[Beowulf] about concept of beowulf clusters

Donald Becker becker at scyld.com
Thu Feb 24 19:41:22 EST 2005


On Thu, 24 Feb 2005 rmiguel at usmp.edu.pe wrote:

> Hi, i have a doubt about the strict concept of Beowulf cluster. Is a cluster
> build with comodity hardware only?.. what's up when i build a cluster using
> some tools as OSCAR, or ROCKS, etc on servers or using some kind of high speed
> networks?.
> If I have two Alpha servers with Linux and open source software conected by a
> high speed network.. is this a beowulf cluster?.

My definition of a cluster
   independent machines
   combined into a unified system
   through software and networking

The Beowulf definition is
   commodity machines
   connected by a private cluster network
   running an open source software infrastructure
   for scalable performance computing

Traditionally the term "Beowulf Cluster" has included non-PC
architectures such as the Alpha and somewhat specialized networks such
as Myrinet, but excluded the purpose-built tightly coupled machines such
as the Cray T3E and Digital SC.

We can back to the "cluster" definition.  We are starting with general
purpose machines capable of independent operation, generally those with
a broad market appeal.  The goal is to make them appear to be a single
machine.  We start by networking them together, then we add a software
layer to smooth over the ugliness caused because we couldn't custom
design the hardware.

To distinguish independent machines from the aggregate machine we call the
former "nodes" and the latter the "cluster".

The Beowulf definition sets a category by excluding other important
classes:
    commodity machines
      We are excluding custom built hardware e.g. a single Altix is not a
      Beowulf cluster (or even a cluster by the strict definition)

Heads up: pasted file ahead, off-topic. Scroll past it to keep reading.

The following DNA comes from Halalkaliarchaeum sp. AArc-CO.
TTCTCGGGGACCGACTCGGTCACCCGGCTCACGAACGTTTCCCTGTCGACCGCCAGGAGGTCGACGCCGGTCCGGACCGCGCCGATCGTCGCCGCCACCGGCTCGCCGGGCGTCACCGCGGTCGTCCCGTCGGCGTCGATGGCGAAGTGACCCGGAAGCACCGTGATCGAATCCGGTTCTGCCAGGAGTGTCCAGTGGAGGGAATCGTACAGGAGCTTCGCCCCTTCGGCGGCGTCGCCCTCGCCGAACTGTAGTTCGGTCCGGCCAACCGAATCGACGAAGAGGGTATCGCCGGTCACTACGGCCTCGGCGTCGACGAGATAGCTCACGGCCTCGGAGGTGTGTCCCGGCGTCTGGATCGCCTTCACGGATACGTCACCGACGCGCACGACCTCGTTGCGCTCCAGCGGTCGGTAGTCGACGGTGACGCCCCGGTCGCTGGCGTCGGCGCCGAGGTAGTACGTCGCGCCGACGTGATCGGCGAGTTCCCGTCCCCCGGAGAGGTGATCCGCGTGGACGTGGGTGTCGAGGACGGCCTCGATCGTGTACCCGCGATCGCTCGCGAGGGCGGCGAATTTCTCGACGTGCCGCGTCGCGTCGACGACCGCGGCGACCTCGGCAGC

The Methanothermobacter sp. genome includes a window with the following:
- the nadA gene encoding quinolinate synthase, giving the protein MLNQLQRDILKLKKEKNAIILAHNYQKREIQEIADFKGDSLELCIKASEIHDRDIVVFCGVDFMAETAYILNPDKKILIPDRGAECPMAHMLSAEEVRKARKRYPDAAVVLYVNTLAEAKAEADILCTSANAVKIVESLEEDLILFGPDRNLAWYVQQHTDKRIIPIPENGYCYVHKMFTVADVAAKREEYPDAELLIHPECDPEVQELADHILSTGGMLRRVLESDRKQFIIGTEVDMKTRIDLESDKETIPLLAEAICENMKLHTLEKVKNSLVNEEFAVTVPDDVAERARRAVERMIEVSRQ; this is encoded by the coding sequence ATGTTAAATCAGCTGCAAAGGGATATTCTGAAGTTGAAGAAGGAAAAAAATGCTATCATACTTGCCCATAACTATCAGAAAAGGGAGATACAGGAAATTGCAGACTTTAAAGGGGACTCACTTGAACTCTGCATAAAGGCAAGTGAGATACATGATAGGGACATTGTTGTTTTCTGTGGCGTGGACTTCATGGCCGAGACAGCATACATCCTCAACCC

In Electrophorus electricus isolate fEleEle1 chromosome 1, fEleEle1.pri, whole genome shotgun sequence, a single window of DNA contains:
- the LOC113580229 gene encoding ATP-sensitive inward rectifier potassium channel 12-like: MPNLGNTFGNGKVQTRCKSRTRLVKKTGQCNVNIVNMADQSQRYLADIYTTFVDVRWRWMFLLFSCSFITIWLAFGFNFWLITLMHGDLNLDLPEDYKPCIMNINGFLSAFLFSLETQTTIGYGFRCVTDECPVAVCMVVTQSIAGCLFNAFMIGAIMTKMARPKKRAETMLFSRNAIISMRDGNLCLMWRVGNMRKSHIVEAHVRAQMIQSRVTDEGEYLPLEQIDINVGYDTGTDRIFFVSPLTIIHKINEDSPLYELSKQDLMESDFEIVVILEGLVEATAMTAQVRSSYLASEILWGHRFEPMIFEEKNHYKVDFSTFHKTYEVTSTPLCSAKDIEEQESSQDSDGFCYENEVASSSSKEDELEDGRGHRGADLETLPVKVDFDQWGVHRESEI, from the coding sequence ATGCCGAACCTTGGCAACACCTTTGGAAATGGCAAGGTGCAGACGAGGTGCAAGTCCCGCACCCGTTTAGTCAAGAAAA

connected by a cluster network
      These machines are dedicated to being a cluster, at least
      temporarily.  This excludes cycle scavenging from NOWs and wide
      area grids.
    running an open source infrastructure
      The core elements of the system are open source and verifiable
    for scalable performance computing
      The goal is to scale up performance over many dimensions, rather
      than simulate a single more reliable machine e.g. fail-over.
      Ideally a cluster incrementally scales both up and down, rather
      than being a fixed size.

The original challenges for building clusters were very basic:
    can we build them at all?
    how can we get the nodes to communicate?
    do they do anything useful?
In the early days the answers were
    you have to build them yourself
    writing and improving the basic networking
    for a few application you can use basic message passing

There were many intermediate steps, but those problems were solved a
half decade ago
    You can buy stock cluster configurations from many vendors
    Good OS networking and libraries such as MPI are established
    Most HPTC applications run well on small scale clusters
The real challenges were obvious
    Can we remove compute density as an obstacle to adoption?
    They node can talk to each other, now how do we provision and manage
      cluster that scale in production deployments
    How can we support essentially all applications, and solve the
      programming problem?

Donald Becker				becker at scyld.com
Scyld Software	 			Scyld Beowulf cluster systems
914 Bay Ridge Road, Suite 220		www.scyld.com
Annapolis MD 21403			410-990-9993
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